Dr. Michael Brown is a good friend of mine. He has been a long-time supporter of MassResistance, the pro-family organization I worked for for a number of a years. I have enjoyed joining his radio program from time-to-time as well. I really appreciate his outreach to Christians on all matters political, and I respect his support for the state of Israel as well as his Christian missionary outreach to Jews in the United States and around the world.
I must take exception, however, to the title of his latest article, in which he denounces “Christian Anti-Semitism.” With all due respect, there is no such thing. That’s like talking about Satanists for Christ, or Jews for Hitler. It makes no sense. There is religious anti-Semitism, certainly, but there is nothing Christian about Christians hating Jews or (justifiably) hating Israel. To his credit, Dr. Brown in his article was clearly denouncing the so-called “progressive” Christians of the so-called Uniting Presbyterian Church in Southern Africa. Still, the joining of “Christian” and “Anti-Semitism” is wrong.
This discussion is timely, for sure. Anti-Semitism is a catch-all smear used all too often against conservatives, when the Democratic Party has a long history of anti-Semitism (one that has barely abated, I might add). Furthermore, even some so-called nationalists and populists are embracing a total hatred of Israel and of Jews, as though support for Israel is anti-America First. It’s about time that we confronted this matter.
Again, I take exception with the title and the notion “Christian Anti-Semitism,” not with Brown’s criticism of the regressive church in South Africa that he was calling out. I must add that an estimable missionary movement, One For Israel Ministries, also talks about Christian Anti-Semitism, and I think that their use of that moniker is wrong, too.
For starters, what does the Bible say about Christians and their calling in relationship to the Jews? Paul the Apostle writes to the Romans: “For I could wish that myself were accursed from Christ for my brethren, my kinsmen according to the flesh.” (Romans 9:3) He then writes: “Brethren, my heart's desire and prayer to God for Israel is, that they might be saved.” (Romans 10:1)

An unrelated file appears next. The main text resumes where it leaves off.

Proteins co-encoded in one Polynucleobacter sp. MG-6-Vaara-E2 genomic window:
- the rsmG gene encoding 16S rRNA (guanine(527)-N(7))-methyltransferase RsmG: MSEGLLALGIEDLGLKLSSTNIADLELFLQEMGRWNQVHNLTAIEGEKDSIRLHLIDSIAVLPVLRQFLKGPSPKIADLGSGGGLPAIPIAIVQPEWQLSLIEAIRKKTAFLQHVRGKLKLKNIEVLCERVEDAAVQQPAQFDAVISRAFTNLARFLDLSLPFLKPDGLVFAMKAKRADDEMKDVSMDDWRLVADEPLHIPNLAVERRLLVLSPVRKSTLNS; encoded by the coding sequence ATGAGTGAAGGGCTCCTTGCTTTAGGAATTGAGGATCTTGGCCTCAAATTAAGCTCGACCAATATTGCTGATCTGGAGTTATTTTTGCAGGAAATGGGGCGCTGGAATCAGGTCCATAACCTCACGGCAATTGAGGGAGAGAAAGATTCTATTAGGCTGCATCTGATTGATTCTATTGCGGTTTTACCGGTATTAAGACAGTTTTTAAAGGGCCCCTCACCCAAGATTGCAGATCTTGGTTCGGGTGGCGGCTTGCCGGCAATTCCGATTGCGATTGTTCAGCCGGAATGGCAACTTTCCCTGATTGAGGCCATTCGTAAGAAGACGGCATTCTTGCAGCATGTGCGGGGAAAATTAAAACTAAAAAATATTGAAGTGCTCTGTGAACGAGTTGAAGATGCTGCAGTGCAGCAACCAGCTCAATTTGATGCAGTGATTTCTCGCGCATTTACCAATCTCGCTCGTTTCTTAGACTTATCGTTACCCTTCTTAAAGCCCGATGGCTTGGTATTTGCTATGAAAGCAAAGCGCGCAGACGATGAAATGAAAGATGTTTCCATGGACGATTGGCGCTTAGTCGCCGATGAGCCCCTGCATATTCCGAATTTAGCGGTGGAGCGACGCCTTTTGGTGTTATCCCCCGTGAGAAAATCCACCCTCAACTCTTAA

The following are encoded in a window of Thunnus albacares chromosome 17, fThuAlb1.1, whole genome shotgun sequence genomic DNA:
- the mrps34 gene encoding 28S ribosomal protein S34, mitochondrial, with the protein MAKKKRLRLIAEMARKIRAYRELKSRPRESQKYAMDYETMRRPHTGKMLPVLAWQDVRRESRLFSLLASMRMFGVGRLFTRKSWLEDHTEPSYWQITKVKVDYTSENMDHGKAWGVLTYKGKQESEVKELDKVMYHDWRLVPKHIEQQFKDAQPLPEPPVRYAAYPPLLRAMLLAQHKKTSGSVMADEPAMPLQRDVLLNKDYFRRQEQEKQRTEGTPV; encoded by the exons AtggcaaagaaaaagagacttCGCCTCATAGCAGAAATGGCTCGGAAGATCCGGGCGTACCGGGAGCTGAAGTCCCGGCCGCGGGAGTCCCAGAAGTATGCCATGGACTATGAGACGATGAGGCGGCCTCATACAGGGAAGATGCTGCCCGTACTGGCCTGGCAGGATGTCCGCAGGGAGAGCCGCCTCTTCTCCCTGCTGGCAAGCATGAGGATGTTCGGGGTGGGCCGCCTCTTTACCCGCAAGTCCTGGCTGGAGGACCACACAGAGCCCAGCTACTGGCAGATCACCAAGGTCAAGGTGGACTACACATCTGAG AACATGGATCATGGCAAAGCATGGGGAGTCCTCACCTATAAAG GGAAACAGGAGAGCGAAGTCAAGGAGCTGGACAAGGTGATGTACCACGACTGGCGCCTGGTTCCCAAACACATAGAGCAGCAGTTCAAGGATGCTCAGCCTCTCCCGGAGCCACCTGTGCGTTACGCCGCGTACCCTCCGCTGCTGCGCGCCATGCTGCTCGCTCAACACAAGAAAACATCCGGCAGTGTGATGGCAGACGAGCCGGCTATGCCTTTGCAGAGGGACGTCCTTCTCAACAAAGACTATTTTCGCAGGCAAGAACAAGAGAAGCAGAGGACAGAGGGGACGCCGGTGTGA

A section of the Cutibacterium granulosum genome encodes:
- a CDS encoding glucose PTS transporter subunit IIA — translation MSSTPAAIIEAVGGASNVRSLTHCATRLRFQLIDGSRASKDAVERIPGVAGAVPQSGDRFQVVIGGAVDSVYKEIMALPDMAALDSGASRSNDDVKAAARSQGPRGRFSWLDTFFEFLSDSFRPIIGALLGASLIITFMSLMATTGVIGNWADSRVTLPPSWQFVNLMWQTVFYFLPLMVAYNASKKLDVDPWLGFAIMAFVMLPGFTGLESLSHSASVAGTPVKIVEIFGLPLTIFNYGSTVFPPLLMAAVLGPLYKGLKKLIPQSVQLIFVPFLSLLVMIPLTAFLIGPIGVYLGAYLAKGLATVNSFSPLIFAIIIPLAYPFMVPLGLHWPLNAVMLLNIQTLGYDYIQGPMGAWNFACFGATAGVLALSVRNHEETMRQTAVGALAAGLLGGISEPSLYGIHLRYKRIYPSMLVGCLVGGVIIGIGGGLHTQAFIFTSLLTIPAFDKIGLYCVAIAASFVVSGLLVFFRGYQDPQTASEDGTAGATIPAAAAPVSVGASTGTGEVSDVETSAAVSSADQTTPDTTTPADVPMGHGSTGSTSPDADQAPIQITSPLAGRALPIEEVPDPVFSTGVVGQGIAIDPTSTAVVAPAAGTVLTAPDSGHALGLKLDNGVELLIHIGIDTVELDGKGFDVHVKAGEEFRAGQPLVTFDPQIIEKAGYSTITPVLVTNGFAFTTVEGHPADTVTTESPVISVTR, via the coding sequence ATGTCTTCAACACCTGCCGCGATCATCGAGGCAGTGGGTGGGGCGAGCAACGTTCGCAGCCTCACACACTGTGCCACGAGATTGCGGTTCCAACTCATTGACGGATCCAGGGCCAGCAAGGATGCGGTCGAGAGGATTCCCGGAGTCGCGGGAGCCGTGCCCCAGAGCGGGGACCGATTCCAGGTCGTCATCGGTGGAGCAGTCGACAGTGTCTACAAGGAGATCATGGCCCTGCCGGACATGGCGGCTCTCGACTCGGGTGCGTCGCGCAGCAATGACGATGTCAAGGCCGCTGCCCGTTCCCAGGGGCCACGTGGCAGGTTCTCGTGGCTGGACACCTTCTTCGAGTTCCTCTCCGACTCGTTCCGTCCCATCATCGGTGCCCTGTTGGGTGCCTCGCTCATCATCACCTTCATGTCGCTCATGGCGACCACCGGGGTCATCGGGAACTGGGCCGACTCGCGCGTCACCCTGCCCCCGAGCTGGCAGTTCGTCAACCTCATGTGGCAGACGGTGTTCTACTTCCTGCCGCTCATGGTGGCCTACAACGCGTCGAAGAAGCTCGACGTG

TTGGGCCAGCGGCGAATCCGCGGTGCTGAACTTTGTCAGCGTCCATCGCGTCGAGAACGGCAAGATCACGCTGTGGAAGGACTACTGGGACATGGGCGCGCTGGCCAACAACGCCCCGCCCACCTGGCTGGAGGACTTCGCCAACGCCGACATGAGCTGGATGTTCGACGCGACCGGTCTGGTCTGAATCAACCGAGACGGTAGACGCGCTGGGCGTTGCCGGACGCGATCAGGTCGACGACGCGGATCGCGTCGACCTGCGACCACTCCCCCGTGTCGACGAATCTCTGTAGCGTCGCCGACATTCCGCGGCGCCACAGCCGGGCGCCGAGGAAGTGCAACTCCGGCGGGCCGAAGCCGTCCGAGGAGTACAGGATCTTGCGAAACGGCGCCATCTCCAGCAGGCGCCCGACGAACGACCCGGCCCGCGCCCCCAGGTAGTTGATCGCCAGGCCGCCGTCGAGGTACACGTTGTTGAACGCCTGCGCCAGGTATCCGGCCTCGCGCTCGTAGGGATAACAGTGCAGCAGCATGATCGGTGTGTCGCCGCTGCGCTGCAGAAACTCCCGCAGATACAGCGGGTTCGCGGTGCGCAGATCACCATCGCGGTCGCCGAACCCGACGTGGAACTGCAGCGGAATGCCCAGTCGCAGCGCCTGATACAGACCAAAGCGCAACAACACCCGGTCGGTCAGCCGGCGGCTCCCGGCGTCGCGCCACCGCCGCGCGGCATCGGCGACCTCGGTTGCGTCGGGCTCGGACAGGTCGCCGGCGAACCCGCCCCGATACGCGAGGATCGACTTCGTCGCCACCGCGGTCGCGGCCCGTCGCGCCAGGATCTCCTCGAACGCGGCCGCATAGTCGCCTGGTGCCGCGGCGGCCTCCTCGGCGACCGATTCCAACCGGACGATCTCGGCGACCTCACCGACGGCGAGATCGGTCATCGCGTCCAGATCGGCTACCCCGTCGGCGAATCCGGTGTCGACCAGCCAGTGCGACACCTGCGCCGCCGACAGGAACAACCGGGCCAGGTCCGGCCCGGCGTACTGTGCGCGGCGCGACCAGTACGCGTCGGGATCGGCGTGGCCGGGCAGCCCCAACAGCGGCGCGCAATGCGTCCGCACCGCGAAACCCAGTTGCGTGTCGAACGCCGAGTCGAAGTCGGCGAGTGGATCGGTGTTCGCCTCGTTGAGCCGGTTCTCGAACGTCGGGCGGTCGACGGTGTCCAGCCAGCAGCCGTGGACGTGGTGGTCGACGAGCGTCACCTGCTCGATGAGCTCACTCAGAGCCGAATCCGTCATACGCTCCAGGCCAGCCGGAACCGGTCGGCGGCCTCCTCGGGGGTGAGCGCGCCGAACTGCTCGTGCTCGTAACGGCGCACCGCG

Wanting Jewish people to be saved does not quite square with “The Jews should get the hell out of Palestine” or “Jews are going to hell, and I don’t care” or “Jews control everything, and we must stop them.” You cannot be a Christian and hate Jews. It makes no sense, just as someone who lives under the grace of God would have no compunction to go out and live in sin (cf. Romans 6:11-14).
Of course, the common retort from some critics is “The Jews killed Christ.”
Was it just “the Jews”? True, the Israelite religious leaders during Jesus’ earthly ministry plotted to destroy Him, and they corrupted the legal process to rush through an immediate execution of our Lord and Savior. There are numerous passages testifying to this throughout the Gospels. But let’s not forget that it was Roman leaders and soldiers along with a crowd of Jews and Gentiles which rejected Jesus before He was crucified. At this point, it’s necessary for us to embrace a humbling spiritual truth. If everyone of us had been in that crowd that day, standing before Pilate and the beaten, bleeding Christ, we all would have shouted “Away with this man! Crucify Him!” And why? Isaiah declares it so: “He is despised and rejected of men; a man of sorrows, and acquainted with grief: and we hid as it were our faces from him; he was despised, and we esteemed him not.” (Isaiah 53:3)
Biblical Hebrew uses a number of words for “man”: adam, ish, enosh, gibbor, etc. In the Messianic verse above, “ish” is used in the passage “rejected of men.” There is no difference there among the different groups of men in the world. The verse does not discriminate between Jew and Gentile. Abandon this notion “Well, if I had been there, I would have called for His release!” No, you would not.
Furthermore, there were many Jews who believed on Jesus, before, during, and after His Crucifixtion! (John 11:45, John 12:11; Acts 17:12, 21:20). No, it was not “The Jews” who killed Christ.
Some scholars distort Scriptures show that we should fear and oppose Jews. Here’s one example: “Then the same day at evening, being the first day of the week, when the doors were shut where the disciples were assembled for fear of the Jews, came Jesus and stood in the midst, and saith unto them, Peace be unto you.” (John 20:19).
When you read the Bible, don’t discard your reason. The disciples in the upper room were Jews themselves! Were they afraid of themselves, too? The context alone bears out that the disciples were afraid of the Jewish leaders, since they were the ones trying to suppress the Gospel.
Even in the Catholic Church, if one follows the old-school Latin rite of the traditional Good Friday liturgy, there is a recitation in which the congregants pray for the conversion of the Jews: “Oremus et pro perfidies Judaeis,” i.e. “Let us pray for the unbelieving Jews.” That is not anti-Semitism. Why would anyone pray for anyone else to believe if they have a hatred towards them?!
Consider once again that prayer in the traditional Latin Mass: “Let us pray for the Jews who don’t believe,” which implies that there are Jews who DO believe! Of course there were, and there are (Michael Brown, among hundreds of thousands, if not millions around the world)! Christianity would not exist but for those believing Jews, starting with the apostles and their adherents, who spread the Good News.
The Bible does not support anti-Semitism. True Christian faith is incommensurate with anti-Semitism, as well. Christian faith, revelation of God’s Word, Christ and Him Crucified does not teach let alone justify anti-Semitism. In fact, it outright rejects it (cf. Romans 11:18-21). Religious anti-Semitism, yes, but let’s stop calling it “Christian Anti-Semitism.”